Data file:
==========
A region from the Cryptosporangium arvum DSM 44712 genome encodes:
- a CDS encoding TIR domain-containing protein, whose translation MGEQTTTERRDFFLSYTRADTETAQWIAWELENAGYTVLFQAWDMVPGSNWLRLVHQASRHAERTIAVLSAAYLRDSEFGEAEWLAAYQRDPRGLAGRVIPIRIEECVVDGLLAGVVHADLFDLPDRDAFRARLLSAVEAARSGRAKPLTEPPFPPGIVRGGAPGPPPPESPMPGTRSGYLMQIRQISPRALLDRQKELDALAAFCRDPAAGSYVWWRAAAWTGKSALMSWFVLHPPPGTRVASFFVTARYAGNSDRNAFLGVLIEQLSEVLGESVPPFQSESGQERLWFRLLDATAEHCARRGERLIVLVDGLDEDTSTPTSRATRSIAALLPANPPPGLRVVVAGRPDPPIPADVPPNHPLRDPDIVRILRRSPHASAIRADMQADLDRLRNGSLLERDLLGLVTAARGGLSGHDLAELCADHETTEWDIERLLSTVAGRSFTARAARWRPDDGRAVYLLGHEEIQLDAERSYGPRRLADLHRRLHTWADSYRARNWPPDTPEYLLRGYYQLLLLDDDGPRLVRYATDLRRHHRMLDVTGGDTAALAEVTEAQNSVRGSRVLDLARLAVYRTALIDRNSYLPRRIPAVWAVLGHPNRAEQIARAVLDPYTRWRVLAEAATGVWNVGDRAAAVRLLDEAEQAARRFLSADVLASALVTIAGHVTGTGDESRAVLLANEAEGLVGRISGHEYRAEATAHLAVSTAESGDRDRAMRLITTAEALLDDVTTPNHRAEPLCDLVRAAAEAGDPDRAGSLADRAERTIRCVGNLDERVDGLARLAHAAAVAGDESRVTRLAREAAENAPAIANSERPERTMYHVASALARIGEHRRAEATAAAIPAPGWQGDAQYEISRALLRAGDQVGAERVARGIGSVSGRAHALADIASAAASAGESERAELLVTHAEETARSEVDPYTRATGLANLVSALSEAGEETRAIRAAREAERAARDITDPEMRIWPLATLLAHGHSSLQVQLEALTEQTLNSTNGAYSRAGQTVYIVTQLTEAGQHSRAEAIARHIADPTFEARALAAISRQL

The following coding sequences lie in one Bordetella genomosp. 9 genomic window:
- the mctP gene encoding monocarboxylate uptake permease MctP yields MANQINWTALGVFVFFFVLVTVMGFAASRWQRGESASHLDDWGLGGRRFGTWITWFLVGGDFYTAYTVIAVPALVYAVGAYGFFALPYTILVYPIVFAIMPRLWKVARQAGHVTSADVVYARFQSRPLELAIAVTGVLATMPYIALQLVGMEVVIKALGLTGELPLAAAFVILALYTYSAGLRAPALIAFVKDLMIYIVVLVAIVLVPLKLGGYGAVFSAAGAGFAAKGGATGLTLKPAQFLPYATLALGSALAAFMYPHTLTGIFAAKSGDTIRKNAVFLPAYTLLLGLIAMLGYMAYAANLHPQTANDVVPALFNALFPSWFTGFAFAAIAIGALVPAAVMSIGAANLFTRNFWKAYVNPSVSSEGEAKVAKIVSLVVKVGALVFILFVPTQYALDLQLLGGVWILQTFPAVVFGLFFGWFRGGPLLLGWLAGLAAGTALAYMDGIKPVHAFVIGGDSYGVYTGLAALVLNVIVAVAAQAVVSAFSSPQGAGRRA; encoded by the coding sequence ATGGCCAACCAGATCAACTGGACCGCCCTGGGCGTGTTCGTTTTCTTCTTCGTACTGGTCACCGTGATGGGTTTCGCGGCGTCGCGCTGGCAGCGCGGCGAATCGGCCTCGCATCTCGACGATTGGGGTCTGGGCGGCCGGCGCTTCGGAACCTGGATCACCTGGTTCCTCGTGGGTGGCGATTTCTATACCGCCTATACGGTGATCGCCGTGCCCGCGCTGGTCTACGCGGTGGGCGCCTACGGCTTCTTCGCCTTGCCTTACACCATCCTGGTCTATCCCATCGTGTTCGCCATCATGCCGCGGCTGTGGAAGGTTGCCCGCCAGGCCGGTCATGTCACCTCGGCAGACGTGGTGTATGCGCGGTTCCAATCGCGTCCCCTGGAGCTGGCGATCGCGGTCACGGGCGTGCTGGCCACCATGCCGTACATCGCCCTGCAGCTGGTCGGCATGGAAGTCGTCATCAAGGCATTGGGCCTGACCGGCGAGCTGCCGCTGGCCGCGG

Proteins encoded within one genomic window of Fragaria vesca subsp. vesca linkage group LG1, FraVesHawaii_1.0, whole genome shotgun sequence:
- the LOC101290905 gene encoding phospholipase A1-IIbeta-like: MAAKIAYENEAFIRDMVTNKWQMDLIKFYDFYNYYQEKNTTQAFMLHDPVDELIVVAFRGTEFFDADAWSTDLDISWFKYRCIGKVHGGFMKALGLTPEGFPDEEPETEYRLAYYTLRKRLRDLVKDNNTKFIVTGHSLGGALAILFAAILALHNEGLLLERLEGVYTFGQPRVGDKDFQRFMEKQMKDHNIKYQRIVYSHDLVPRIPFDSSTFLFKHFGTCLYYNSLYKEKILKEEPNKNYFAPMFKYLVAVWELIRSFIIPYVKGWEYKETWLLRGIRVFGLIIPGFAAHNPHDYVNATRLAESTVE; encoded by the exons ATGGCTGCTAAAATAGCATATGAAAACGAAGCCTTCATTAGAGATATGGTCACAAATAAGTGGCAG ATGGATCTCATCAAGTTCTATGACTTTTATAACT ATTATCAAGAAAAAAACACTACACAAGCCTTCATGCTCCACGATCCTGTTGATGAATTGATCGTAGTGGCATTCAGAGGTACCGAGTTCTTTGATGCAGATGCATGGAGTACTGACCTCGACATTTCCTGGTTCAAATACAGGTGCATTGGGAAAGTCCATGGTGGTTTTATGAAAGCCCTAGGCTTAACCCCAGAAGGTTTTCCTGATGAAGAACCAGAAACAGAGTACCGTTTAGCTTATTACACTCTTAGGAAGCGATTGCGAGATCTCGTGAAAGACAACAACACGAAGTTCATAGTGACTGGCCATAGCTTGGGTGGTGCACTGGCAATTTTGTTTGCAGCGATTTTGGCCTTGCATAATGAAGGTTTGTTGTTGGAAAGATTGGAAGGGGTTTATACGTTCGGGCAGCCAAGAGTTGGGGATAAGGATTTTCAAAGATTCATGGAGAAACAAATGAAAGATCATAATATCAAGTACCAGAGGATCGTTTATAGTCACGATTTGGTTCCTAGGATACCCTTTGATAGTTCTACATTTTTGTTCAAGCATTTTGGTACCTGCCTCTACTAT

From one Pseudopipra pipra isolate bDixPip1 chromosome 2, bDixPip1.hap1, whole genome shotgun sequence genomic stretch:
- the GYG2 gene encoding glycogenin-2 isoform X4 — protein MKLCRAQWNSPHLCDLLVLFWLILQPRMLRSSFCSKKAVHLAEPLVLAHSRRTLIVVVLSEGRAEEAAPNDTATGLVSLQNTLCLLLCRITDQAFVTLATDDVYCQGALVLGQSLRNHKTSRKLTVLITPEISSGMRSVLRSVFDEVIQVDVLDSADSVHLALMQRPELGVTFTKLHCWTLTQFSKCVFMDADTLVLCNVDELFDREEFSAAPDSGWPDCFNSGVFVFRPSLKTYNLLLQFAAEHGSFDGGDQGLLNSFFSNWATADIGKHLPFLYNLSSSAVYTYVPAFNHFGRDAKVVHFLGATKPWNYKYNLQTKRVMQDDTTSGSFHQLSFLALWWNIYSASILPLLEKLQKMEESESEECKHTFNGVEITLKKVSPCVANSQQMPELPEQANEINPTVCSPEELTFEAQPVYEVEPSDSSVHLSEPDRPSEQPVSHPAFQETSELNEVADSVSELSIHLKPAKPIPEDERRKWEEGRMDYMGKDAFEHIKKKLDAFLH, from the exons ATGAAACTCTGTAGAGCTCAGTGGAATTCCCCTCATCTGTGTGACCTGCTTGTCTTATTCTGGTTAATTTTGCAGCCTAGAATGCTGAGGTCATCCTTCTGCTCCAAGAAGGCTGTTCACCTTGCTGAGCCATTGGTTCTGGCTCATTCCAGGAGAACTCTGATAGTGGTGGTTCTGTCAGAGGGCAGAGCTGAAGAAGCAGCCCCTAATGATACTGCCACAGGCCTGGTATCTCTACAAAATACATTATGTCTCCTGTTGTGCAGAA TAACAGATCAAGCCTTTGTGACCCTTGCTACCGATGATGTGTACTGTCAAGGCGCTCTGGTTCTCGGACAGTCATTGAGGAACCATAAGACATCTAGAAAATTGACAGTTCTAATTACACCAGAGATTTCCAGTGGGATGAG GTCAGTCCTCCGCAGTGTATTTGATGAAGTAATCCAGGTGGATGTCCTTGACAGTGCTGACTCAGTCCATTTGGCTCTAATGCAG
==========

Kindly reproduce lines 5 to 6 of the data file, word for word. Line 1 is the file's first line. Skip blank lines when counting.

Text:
Proteins encoded within one genomic window of Fragaria vesca subsp. vesca linkage group LG1, FraVesHawaii_1.0, whole genome shotgun sequence:
- the LOC101290905 gene encoding phospholipase A1-IIbeta-like: MAAKIAYENEAFIRDMVTNKWQMDLIKFYDFYNYYQEKNTTQAFMLHDPVDELIVVAFRGTEFFDADAWSTDLDISWFKYRCIGKVHGGFMKALGLTPEGFPDEEPETEYRLAYYTLRKRLRDLVKDNNTKFIVTGHSLGGALAILFAAILALHNEGLLLERLEGVYTFGQPRVGDKDFQRFMEKQMKDHNIKYQRIVYSHDLVPRIPFDSSTFLFKHFGTCLYYNSLYKEKILKEEPNKNYFAPMFKYLVAVWELIRSFIIPYVKGWEYKETWLLRGIRVFGLIIPGFAAHNPHDYVNATRLAESTVE; encoded by the exons ATGGCTGCTAAAATAGCATATGAAAACGAAGCCTTCATTAGAGATATGGTCACAAATAAGTGGCAG ATGGATCTCATCAAGTTCTATGACTTTTATAACT ATTATCAAGAAAAAAACACTACACAAGCCTTCATGCTCCACGATCCTGTTGATGAATTGATCGTAGTGGCATTCAGAGGTACCGAGTTCTTTGATGCAGATGCATGGAGTACTGACCTCGACATTTCCTGGTTCAAATACAGGTGCATTGGGAAAGTCCATGGTGGTTTTATGAAAGCCCTAGGCTTAACCCCAGAAGGTTTTCCTGATGAAGAACCAGAAACAGAGTACCGTTTAGCTTATTACACTCTTAGGAAGCGATTGCGAGATCTCGTGAAAGACAACAACACGAAGTTCATAGTGACTGGCCATAGCTTGGGTGGTGCACTGGCAATTTTGTTTGCAGCGATTTTGGCCTTGCATAATGAAGGTTTGTTGTTGGAAAGATTGGAAGGGGTTTATACGTTCGGGCAGCCAAGAGTTGGGGATAAGGATTTTCAAAGATTCATGGAGAAACAAATGAAAGATCATAATATCAAGTACCAGAGGATCGTTTATAGTCACGATTTGGTTCCTAGGATACCCTTTGATAGTTCTACATTTTTGTTCAAGCATTTTGGTACCTGCCTCTACTAT